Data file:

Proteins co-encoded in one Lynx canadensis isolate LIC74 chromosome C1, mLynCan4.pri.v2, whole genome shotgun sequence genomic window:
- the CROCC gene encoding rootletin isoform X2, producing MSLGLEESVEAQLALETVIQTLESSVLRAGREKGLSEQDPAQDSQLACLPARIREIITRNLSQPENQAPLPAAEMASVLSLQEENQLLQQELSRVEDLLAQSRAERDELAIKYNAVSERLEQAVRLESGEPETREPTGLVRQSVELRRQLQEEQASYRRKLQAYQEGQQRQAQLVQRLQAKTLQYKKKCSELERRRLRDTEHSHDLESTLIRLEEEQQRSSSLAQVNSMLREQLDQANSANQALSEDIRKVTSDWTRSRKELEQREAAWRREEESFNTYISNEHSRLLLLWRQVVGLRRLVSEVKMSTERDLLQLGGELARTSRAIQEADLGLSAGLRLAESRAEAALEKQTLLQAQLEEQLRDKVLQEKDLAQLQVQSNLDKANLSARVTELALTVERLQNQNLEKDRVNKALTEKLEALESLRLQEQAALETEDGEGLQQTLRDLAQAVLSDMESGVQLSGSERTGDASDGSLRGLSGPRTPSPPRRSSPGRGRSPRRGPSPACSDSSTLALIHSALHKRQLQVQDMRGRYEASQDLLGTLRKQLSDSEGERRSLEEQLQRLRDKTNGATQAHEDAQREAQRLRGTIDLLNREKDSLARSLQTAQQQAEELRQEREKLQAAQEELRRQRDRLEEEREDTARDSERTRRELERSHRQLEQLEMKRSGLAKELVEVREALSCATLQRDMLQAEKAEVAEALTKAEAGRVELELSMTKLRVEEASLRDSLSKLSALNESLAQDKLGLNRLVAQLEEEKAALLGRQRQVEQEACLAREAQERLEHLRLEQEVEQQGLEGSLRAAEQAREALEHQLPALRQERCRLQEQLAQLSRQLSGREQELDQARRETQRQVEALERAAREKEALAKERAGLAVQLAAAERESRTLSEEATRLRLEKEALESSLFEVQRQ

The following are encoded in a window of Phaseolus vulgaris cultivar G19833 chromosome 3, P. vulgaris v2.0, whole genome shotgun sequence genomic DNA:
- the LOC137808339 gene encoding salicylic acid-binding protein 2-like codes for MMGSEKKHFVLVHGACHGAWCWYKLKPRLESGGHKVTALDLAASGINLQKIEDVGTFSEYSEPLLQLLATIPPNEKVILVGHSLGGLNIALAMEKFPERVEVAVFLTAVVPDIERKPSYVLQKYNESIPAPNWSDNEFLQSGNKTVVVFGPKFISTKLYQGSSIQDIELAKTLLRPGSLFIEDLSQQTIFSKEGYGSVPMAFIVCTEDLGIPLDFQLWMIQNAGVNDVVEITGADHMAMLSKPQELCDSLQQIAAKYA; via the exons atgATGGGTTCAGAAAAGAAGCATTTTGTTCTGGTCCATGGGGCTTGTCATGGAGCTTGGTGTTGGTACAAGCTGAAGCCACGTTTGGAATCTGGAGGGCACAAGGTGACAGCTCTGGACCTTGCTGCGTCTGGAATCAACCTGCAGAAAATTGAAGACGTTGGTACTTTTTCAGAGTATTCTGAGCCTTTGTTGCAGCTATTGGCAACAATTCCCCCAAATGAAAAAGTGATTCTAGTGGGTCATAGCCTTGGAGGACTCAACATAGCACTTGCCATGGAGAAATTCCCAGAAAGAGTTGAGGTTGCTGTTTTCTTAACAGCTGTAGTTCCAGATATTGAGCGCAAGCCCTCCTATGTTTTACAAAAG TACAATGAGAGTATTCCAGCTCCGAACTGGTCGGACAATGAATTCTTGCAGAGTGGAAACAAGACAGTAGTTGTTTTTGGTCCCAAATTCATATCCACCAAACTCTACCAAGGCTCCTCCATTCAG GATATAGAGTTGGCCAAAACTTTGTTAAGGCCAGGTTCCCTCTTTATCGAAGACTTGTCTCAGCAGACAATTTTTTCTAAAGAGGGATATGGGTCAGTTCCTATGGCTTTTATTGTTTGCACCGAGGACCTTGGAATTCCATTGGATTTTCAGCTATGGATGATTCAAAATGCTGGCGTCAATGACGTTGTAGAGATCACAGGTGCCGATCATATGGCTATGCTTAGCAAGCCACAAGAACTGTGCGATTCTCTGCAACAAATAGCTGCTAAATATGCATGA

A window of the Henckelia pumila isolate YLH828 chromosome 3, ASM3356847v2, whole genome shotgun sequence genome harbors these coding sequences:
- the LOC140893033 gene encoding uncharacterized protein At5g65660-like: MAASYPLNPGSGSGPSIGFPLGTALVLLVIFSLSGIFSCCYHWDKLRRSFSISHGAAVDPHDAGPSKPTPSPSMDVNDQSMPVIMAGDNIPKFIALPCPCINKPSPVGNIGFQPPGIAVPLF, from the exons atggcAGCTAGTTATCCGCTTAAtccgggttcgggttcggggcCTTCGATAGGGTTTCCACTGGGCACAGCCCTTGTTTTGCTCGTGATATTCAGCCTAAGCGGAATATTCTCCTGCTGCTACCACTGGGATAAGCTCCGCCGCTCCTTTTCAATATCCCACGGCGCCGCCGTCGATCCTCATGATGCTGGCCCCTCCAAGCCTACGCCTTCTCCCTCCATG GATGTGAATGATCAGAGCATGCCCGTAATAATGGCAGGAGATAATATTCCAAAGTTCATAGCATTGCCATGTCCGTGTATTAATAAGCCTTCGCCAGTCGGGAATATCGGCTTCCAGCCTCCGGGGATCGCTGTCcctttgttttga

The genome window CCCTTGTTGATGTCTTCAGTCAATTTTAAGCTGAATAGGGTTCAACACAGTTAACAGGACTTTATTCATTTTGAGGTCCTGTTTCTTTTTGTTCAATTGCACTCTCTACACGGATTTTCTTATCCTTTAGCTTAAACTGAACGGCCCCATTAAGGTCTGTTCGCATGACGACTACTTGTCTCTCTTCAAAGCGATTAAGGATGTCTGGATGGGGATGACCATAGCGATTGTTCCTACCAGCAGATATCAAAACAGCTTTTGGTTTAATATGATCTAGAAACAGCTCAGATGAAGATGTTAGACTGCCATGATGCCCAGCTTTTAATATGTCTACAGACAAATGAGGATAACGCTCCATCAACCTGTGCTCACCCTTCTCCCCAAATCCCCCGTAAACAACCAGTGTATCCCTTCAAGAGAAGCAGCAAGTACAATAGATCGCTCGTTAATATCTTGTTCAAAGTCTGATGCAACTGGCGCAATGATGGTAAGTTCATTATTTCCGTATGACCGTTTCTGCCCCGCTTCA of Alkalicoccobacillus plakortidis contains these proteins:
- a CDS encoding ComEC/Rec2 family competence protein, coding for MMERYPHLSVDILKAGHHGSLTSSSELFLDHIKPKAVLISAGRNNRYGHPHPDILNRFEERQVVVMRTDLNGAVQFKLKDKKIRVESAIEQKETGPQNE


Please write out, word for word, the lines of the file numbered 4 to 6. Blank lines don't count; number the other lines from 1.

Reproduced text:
- the LOC137808339 gene encoding salicylic acid-binding protein 2-like codes for MMGSEKKHFVLVHGACHGAWCWYKLKPRLESGGHKVTALDLAASGINLQKIEDVGTFSEYSEPLLQLLATIPPNEKVILVGHSLGGLNIALAMEKFPERVEVAVFLTAVVPDIERKPSYVLQKYNESIPAPNWSDNEFLQSGNKTVVVFGPKFISTKLYQGSSIQDIELAKTLLRPGSLFIEDLSQQTIFSKEGYGSVPMAFIVCTEDLGIPLDFQLWMIQNAGVNDVVEITGADHMAMLSKPQELCDSLQQIAAKYA; via the exons atgATGGGTTCAGAAAAGAAGCATTTTGTTCTGGTCCATGGGGCTTGTCATGGAGCTTGGTGTTGGTACAAGCTGAAGCCACGTTTGGAATCTGGAGGGCACAAGGTGACAGCTCTGGACCTTGCTGCGTCTGGAATCAACCTGCAGAAAATTGAAGACGTTGGTACTTTTTCAGAGTATTCTGAGCCTTTGTTGCAGCTATTGGCAACAATTCCCCCAAATGAAAAAGTGATTCTAGTGGGTCATAGCCTTGGAGGACTCAACATAGCACTTGCCATGGAGAAATTCCCAGAAAGAGTTGAGGTTGCTGTTTTCTTAACAGCTGTAGTTCCAGATATTGAGCGCAAGCCCTCCTATGTTTTACAAAAG TACAATGAGAGTATTCCAGCTCCGAACTGGTCGGACAATGAATTCTTGCAGAGTGGAAACAAGACAGTAGTTGTTTTTGGTCCCAAATTCATATCCACCAAACTCTACCAAGGCTCCTCCATTCAG GATATAGAGTTGGCCAAAACTTTGTTAAGGCCAGGTTCCCTCTTTATCGAAGACTTGTCTCAGCAGACAATTTTTTCTAAAGAGGGATATGGGTCAGTTCCTATGGCTTTTATTGTTTGCACCGAGGACCTTGGAATTCCATTGGATTTTCAGCTATGGATGATTCAAAATGCTGGCGTCAATGACGTTGTAGAGATCACAGGTGCCGATCATATGGCTATGCTTAGCAAGCCACAAGAACTGTGCGATTCTCTGCAACAAATAGCTGCTAAATATGCATGA

A window of the Henckelia pumila isolate YLH828 chromosome 3, ASM3356847v2, whole genome shotgun sequence genome harbors these coding sequences:
- the LOC140893033 gene encoding uncharacterized protein At5g65660-like: MAASYPLNPGSGSGPSIGFPLGTALVLLVIFSLSGIFSCCYHWDKLRRSFSISHGAAVDPHDAGPSKPTPSPSMDVNDQSMPVIMAGDNIPKFIALPCPCINKPSPVGNIGFQPPGIAVPLF, from the exons atggcAGCTAGTTATCCGCTTAAtccgggttcgggttcggggcCTTCGATAGGGTTTCCACTGGGCACAGCCCTTGTTTTGCTCGTGATATTCAGCCTAAGCGGAATATTCTCCTGCTGCTACCACTGGGATAAGCTCCGCCGCTCCTTTTCAATATCCCACGGCGCCGCCGTCGATCCTCATGATGCTGGCCCCTCCAAGCCTACGCCTTCTCCCTCCATG GATGTGAATGATCAGAGCATGCCCGTAATAATGGCAGGAGATAATATTCCAAAGTTCATAGCATTGCCATGTCCGTGTATTAATAAGCCTTCGCCAGTCGGGAATATCGGCTTCCAGCCTCCGGGGATCGCTGTCcctttgttttga